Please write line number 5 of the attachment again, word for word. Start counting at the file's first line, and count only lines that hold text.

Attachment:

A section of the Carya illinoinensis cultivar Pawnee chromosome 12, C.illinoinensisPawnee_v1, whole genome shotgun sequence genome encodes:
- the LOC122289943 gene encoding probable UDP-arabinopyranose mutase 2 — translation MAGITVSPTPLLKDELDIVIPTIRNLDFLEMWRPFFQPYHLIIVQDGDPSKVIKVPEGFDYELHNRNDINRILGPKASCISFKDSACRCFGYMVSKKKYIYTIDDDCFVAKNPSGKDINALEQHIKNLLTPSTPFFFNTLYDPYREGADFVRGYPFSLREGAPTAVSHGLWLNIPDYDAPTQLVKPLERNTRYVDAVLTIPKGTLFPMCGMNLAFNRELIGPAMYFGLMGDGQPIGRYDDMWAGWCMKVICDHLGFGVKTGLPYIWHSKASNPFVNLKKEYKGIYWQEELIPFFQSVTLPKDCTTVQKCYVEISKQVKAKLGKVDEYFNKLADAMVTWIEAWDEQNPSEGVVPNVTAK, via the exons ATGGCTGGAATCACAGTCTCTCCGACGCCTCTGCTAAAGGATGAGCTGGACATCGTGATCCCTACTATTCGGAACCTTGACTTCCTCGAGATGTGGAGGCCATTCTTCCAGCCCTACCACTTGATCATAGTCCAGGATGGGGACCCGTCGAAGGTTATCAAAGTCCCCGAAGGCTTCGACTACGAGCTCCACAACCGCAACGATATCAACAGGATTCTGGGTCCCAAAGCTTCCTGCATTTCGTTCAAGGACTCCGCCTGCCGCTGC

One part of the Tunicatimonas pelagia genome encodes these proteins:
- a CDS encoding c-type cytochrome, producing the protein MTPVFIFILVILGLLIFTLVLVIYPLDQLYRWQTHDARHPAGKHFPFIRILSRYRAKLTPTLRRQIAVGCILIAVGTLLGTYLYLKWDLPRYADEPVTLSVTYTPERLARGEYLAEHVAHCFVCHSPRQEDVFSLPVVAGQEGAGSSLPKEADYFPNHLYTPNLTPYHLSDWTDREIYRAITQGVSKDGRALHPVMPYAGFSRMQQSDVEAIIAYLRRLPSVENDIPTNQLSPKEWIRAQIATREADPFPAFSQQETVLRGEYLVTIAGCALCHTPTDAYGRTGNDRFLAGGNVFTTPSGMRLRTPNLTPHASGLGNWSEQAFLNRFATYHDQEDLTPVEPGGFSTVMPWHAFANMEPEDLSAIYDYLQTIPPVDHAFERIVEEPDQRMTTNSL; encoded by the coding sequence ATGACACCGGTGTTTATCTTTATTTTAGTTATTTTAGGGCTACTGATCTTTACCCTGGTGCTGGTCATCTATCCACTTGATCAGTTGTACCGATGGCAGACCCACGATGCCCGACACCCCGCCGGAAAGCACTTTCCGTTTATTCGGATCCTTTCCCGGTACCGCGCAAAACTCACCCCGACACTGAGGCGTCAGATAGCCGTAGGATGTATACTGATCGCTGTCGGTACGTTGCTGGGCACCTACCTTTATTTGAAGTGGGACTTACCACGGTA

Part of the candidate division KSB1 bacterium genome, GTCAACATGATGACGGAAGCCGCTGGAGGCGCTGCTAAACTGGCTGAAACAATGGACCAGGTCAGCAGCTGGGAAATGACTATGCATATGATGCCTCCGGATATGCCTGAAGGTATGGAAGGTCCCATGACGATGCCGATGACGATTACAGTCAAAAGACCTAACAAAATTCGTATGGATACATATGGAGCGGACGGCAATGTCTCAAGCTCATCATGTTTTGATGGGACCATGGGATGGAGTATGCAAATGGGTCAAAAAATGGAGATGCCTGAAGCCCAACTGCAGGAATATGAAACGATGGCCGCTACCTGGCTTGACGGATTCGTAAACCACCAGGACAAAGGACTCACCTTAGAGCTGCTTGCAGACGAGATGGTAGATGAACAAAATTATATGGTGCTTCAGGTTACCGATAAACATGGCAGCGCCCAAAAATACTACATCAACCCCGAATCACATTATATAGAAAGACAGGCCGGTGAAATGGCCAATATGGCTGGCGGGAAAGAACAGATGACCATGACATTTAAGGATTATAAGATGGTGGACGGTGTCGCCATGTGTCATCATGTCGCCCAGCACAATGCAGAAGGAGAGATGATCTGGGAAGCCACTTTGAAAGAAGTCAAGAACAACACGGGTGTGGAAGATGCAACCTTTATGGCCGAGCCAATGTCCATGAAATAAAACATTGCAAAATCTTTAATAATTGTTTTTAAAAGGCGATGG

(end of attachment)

Part of the candidate division KSB1 bacterium genome, GTCAACATGATGACGGAAGCCGCTGGAGGCGCTGCTAAACTGGCTGAAACAATGGACCAGGTCAGCAGCTGGGAAATGACTATGCATATGATGCCTCCGGATATGCCTGAAGGTATGGAAGGTCCCATGACGATGCCGATGACGATTACAGTCAAAAGACCTAACAAAATTCGTATGGATACATATGGAGCGGACGGCAATGTCTCAAGCTCATCATGTTTTGATGGGACCATGGGATGGAGTATGCAAATGGGTCAAAAAATGGAGATGCCTGAAGCCCAACTGCAGGAATATGAAACGATGGCCGCTACCTGGCTTGACGGATTCGTAAACCACCAGGACAAAGGACTCACCTTAGAGCTGCTTGCAGACGAGATGGTAGATGAACAAAATTATATGGTGCTTCAGGTTACCGATAAACATGGCAGCGCCCAAAAATACTACATCAACCCCGAATCACATTATATAGAAAGACAGGCCGGTGAAATGGCCAATATGGCTGGCGGGAAAGAACAGATGACCATGACATTTAAGGATTATAAGATGGTGGACGGTGTCGCCATGTGTCATCATGTCGCCCAGCACAATGCAGAAGGAGAGATGATCTGGGAAGCCACTTTGAAAGAAGTCAAGAACAACACGGGTGTGGAAGATGCAACCTTTATGGCCGAGCCAATGTCCATGAAATAAAACATTGCAAAATCTTTAATAATTGTTTTTAAAAGGCGATGG